Yield Chasing – Cat Bonds Edition
“Catastrophe bonds” allow insurers to offload risk to fixed income investors, making these bondholders be actual reinsurers. Yield-hungry investors are buying up record amounts at nine-year low rates. Reinsurance rates are under pressure as a result, and the likely winners will be the sellers.
With the U.S. hurricane season about a month away, insurers are issuing “catastrophe bonds” at the fastest clip since before the financial crisis. Insurers sell the bonds to help cover potential claims from hurricanes, tornadoes, earthquakes and other major insured risks…
Cat-bond issuance in the first quarter more than doubled from the year-earlier period, to $1.2 billion, and second-quarter issuance is expected to hit an all-time high above $3.5 billion, according to Willis Capital Markets & Advisory. More than $2 billion of deals have closed or been announced this quarter, Willis said. Citizens Property Insurance Corp., the state-run insurer in Florida, this week boosted its latest cat-bond offering to at least $1.25 billion from $400 million, according to investors. It would be the largest single cat-bond transaction ever, according to Artemis, an insurance-linked data provider. Yields on cat bonds, meanwhile, have sunk to their lowest level in nine years. The average quarterly yield dipped to 5.22% recently, from 9.61% in 2012…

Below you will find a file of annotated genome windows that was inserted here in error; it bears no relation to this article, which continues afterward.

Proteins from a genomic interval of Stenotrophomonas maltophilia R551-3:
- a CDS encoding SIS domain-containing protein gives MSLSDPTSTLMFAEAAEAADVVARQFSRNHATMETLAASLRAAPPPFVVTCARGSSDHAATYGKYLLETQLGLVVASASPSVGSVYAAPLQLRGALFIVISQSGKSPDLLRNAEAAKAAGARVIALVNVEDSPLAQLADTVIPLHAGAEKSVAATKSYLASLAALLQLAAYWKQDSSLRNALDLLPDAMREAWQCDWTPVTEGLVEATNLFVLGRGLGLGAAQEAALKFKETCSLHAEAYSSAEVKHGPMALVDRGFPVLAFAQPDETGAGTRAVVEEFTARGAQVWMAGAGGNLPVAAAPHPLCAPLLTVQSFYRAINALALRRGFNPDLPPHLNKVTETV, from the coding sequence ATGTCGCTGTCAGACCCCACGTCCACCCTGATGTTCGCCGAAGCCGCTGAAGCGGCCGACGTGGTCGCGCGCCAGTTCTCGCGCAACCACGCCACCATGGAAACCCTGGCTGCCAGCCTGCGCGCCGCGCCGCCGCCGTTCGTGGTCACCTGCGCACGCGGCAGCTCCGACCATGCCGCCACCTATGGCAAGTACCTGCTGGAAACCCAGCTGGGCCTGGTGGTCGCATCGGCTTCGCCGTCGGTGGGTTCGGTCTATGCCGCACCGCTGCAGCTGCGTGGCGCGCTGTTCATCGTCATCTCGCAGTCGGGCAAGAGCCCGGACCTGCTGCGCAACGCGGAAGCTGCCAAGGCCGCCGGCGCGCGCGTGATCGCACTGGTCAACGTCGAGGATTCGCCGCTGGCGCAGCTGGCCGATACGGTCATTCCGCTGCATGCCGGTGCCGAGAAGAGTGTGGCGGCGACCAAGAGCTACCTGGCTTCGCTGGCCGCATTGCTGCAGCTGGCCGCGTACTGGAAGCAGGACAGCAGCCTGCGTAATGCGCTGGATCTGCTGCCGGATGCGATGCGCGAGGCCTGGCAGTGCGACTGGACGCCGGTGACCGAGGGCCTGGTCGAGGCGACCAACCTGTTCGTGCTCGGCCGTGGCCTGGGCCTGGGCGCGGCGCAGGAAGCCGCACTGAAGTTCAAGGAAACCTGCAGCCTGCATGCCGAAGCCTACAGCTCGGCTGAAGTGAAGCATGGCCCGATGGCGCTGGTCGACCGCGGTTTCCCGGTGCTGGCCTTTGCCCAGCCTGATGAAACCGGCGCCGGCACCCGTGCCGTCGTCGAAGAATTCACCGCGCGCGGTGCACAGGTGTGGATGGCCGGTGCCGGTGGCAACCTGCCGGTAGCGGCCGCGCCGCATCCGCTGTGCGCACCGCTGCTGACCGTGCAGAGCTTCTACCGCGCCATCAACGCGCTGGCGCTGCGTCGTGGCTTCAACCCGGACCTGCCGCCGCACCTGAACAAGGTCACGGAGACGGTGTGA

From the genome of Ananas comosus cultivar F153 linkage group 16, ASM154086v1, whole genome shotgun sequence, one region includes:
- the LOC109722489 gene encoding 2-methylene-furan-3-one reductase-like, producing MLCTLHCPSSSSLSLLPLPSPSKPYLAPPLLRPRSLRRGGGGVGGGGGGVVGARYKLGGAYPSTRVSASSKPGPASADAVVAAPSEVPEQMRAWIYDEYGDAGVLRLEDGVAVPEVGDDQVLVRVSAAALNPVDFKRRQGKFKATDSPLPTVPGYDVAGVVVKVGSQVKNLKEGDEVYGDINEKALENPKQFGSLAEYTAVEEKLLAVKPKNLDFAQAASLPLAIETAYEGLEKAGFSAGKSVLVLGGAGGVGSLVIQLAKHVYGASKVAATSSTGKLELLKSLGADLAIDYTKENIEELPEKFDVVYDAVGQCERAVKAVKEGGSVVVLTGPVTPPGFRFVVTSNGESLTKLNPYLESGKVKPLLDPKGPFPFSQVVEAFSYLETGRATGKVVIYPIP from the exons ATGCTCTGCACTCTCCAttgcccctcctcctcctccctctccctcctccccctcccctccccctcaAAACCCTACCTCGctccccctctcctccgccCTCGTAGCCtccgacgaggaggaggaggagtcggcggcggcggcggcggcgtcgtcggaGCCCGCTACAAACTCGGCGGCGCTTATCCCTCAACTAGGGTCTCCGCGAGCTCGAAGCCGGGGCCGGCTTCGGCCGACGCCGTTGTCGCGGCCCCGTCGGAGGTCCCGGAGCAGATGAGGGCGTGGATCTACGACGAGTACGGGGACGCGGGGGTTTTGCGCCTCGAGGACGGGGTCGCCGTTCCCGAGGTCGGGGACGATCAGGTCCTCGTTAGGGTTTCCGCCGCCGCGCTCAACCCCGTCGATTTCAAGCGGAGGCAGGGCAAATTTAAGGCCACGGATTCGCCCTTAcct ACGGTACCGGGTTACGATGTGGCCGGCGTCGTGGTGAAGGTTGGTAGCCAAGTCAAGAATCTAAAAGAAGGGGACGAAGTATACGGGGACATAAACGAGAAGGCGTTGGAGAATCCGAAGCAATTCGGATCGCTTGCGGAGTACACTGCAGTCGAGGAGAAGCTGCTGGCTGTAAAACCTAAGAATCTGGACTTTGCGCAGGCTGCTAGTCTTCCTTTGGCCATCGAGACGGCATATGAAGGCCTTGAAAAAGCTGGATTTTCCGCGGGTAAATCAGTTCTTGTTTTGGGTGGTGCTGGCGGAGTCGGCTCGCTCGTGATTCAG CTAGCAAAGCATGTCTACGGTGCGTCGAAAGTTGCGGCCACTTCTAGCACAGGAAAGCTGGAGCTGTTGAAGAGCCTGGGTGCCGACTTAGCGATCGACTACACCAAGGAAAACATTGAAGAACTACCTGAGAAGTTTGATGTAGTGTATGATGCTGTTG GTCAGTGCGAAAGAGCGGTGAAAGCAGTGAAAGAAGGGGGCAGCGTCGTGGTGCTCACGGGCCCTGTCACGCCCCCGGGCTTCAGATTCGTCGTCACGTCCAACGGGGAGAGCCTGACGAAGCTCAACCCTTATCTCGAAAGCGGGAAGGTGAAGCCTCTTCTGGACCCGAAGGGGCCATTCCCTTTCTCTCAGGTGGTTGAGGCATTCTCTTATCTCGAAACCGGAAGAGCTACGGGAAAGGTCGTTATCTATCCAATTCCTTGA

“Institutions of smaller and smaller size are becoming interested in the market,” said Brett Houghton, a managing principal at Connecticut-based Fermat Capital Management LLC, a long-standing specialist in catastrophe bonds, with $4.4 billion under management.
Cat bonds have become especially popular as an alternative to reinsurance policies in hurricane-prone Florida. With no hurricane landing there since 2005, interest payments on the debt have been uninterrupted, and principal on bonds that haven’t matured has gone untouched. Trevor Hillier, vice president of finance and accounting at American Strategic Insurance Corp., based in St. Petersburg, Fla., said the current low rates led the insurer to use cat bonds to cover named U.S. storms and severe thunderstorms, after rejecting the idea twice in previous years. In March, an ASI affiliate called Gator Re issued $200 million in cat bonds to provide reinsurance to ASI, boosting the size from $125 million and lowering yields from an expected 7%-7.75% to 6.5%.
In California, where earthquakes shook Orange County last month, the growth of the cat-bond market has been “really game-changing,” said Glenn Pomeroy, chief executive of the California Earthquake Authority, a publicly managed, privately funded quake insurer that has sponsored three cat-bond offerings since 2011. The “tremendous amount” of new money flowing into cat bonds has increased price competition with reinsurers, he said.